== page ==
This market action doesn't make me feel very good. Sure, the tech rally is good. Apple (NASDAQ:AAPL) and Google (NASDAQ:GOOG) have both made new highs for the year, and are moving my portfolio up a little, but I see problems with the broad market. Despite yesterday's rally, we are much too close to the bottom of the current Dow range - one slip and we are going down. I don't know where most of the traders keep their current stops, probably around Dow 7800. If we break this level, all hell might break loose. I just don't see any conviction in this market.
The fundamentals are awful, but some tech companies are rallying because they have plenty of cash, and they don't need any loans. These days, anybody who needs loans is paying excessively for them. Altria (NYSE:MO) paid 587.5+ basic points over Treasuries for a five-year loan on February 3, and that's one of the best companies in the world! Imagine what auto companies would have to pay! It's no wonder that Ford (NYSE:F) drew down the full amount from its credit lines. The company decided not to wait until those lines were closed under some pretext. The economic situation is simple: It's the Great Depression 2.0.
A barely visible, silver lining that can be found in all of this is that the corporate debt market has started to thaw. There is some movement up in bonds, and if it's not a sucker's rally, maybe, just maybe, things might start improving. Even though treasuries are down a little bit from their incredible high, they are still very high.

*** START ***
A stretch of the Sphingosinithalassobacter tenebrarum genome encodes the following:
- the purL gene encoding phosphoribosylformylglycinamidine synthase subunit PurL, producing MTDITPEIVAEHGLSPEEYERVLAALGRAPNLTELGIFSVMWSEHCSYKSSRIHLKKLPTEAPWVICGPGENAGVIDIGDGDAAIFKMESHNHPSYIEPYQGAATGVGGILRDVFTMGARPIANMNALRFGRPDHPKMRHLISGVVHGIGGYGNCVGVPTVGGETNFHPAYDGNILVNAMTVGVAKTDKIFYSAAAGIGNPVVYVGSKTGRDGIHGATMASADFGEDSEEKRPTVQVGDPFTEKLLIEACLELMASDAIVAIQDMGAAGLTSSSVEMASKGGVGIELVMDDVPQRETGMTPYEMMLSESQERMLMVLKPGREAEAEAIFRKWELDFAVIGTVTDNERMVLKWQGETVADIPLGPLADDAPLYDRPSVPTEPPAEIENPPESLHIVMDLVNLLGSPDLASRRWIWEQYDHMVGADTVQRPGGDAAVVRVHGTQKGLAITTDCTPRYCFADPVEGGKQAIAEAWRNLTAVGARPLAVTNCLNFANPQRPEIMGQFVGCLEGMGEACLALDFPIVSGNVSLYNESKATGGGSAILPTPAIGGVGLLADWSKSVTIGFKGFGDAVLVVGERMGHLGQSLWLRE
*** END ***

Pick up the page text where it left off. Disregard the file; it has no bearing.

I'm waiting for the January inflation data, because if we see more deflation, as I expect we will, then we will be in this cycle for a long time.
Another strange thing that is happening is the movement in commodities - most of them are up. It looks like China is making some planned purchases, and if it's true, then all commodities might go down when China is finished. This could also mean that oil isn't going up any time soon, and might go down even more.
Last but not least, gold is up but India's imports are down sharply, so I wonder who's buying that 30% chunk of production. Maybe we are seeing a discrepancy developing between future markets and real products, again.
Let's wait and see.
Full disclosure: At the time of publication, the author had long positions in AAPL, GOOG and MO and had no positions in other companies mentioned. Positions can change any time.